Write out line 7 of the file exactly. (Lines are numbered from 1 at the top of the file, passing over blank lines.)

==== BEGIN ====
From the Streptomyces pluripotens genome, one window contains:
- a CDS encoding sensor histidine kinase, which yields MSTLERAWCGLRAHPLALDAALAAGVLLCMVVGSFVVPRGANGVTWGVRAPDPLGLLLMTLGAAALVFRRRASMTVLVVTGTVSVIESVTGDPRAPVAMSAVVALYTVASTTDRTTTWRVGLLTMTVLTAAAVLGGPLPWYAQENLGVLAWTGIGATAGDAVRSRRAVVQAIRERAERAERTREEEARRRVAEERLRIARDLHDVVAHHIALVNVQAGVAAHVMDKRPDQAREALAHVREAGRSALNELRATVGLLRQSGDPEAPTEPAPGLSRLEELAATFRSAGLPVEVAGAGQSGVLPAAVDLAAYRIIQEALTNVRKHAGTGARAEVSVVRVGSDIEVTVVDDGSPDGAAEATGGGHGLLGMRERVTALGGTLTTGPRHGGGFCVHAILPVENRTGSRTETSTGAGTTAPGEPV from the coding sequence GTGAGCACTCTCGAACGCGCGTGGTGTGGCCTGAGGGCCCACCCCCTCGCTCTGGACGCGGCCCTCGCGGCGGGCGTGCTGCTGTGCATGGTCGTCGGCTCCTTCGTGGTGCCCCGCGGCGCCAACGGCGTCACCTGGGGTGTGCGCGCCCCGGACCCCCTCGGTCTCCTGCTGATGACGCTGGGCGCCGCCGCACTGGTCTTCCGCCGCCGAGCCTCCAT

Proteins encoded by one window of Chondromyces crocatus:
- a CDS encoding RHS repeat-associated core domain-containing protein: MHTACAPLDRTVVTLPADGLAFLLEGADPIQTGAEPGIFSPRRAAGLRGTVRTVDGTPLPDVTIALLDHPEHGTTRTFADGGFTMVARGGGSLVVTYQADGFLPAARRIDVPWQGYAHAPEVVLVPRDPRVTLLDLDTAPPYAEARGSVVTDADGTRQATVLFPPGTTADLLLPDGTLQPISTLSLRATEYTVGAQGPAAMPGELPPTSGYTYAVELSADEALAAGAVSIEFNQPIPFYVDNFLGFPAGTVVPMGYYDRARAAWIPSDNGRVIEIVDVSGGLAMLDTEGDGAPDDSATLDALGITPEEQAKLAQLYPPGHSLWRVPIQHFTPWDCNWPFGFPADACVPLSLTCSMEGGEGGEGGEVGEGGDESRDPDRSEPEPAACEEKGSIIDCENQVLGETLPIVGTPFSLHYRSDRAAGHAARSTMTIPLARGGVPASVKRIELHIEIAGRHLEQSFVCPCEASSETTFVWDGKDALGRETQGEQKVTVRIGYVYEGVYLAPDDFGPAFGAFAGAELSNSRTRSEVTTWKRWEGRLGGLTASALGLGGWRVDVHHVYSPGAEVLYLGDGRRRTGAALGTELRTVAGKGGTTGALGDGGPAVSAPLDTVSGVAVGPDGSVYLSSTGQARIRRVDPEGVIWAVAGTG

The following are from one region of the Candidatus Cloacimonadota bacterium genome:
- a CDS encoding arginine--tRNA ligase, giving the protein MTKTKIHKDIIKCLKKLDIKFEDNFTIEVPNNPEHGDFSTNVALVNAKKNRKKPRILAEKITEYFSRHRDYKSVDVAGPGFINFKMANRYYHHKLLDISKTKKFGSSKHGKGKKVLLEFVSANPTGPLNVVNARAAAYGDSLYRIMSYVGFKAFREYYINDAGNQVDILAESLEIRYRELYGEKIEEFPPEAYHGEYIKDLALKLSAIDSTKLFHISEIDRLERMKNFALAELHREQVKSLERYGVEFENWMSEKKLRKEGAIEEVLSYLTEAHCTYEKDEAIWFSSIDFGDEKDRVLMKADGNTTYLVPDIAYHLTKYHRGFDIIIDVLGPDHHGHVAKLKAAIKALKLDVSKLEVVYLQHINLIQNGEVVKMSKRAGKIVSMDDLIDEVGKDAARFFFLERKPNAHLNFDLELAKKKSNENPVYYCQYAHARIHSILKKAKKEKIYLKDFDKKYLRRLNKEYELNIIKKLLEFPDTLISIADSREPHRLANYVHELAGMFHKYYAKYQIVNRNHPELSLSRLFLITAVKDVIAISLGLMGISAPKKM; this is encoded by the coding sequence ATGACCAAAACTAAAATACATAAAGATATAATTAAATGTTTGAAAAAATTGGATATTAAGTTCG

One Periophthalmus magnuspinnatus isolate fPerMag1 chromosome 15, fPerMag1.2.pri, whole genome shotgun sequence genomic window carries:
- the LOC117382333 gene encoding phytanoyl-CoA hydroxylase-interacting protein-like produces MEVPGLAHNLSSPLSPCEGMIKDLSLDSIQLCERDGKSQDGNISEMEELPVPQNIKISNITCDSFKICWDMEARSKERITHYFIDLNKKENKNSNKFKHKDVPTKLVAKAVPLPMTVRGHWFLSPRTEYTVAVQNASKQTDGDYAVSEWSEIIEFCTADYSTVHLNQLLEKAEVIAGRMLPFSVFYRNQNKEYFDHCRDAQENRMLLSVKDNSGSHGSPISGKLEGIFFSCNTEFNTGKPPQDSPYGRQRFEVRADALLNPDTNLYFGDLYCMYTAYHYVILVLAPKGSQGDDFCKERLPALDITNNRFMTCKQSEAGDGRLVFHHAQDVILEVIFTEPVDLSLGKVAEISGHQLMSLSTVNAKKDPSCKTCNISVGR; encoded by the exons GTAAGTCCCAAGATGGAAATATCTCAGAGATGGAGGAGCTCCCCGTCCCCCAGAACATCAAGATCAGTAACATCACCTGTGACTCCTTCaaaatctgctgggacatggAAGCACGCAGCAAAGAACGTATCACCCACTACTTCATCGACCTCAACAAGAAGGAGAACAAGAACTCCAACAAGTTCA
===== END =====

One Periophthalmus magnuspinnatus isolate fPerMag1 chromosome 15, fPerMag1.2.pri, whole genome shotgun sequence genomic window carries: